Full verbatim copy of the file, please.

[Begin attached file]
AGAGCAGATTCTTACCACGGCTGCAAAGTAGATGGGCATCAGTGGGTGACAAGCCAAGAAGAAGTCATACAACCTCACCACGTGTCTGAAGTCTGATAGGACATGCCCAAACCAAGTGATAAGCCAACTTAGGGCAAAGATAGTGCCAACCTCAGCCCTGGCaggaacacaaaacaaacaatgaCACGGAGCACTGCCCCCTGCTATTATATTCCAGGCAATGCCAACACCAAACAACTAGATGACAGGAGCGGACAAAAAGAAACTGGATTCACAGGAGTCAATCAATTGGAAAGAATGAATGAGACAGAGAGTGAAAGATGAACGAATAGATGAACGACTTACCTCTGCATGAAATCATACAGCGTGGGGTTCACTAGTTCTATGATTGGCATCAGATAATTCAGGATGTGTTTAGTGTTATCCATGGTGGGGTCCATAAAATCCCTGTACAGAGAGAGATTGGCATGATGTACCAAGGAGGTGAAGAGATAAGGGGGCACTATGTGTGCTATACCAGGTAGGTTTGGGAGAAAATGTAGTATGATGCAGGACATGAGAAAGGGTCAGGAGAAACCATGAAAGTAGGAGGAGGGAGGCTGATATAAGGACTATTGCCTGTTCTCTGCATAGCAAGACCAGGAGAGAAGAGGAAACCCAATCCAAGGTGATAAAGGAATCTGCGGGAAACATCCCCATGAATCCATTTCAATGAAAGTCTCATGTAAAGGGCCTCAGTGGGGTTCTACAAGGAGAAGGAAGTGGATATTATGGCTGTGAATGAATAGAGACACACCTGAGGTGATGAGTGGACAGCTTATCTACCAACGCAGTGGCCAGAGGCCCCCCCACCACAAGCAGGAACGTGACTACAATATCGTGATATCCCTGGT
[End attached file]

AGAGCAGATTCTTACCACGGCTGCAAAGTAGATGGGCATCAGTGGGTGACAAGCCAAGAAGAAGTCATACAACCTCACCACGTGTCTGAAGTCTGATAGGACATGCCCAAACCAAGTGATAAGCCAACTTAGGGCAAAGATAGTGCCAACCTCAGCCCTGGCaggaacacaaaacaaacaatgaCACGGAGCACTGCCCCCTGCTATTATATTCCAGGCAATGCCAACACCAAACAACTAGATGACAGGAGCGGACAAAAAGAAACTGGATTCACAGGAGTCAATCAATTGGAAAGAATGAATGAGACAGAGAGTGAAAGATGAACGAATAGATGAACGACTTACCTCTGCATGAAATCATACAGCGTGGGGTTCACTAGTTCTATGATTGGCATCAGATAATTCAGGATGTGTTTAGTGTTATCCATGGTGGGGTCCATAAAATCCCTGTACAGAGAGAGATTGGCATGATGTACCAAGGAGGTGAAGAGATAAGGGGGCACTATGTGTGCTATACCAGGTAGGTTTGGGAGAAAATGTAGTATGATGCAGGACATGAGAAAGGGTCAGGAGAAACCATGAAAGTAGGAGGAGGGAGGCTGATATAAGGACTATTGCCTGTTCTCTGCATAGCAAGACCAGGAGAGAAGAGGAAACCCAATCCAAGGTGATAAAGGAATCTGCGGGAAACATCCCCATGAATCCATTTCAATGAAAGTCTCATGTAAAGGGCCTCAGTGGGGTTCTACAAGGAGAAGGAAGTGGATATTATGGCTGTGAATGAATAGAGACACACCTGAGGTGATGAGTGGACAGCTTATCTACCAACGCAGTGGCCAGAGGCCCCCCCACCACAAGCAGGAACGTGACTACAATATCGTGATATCCCTGGT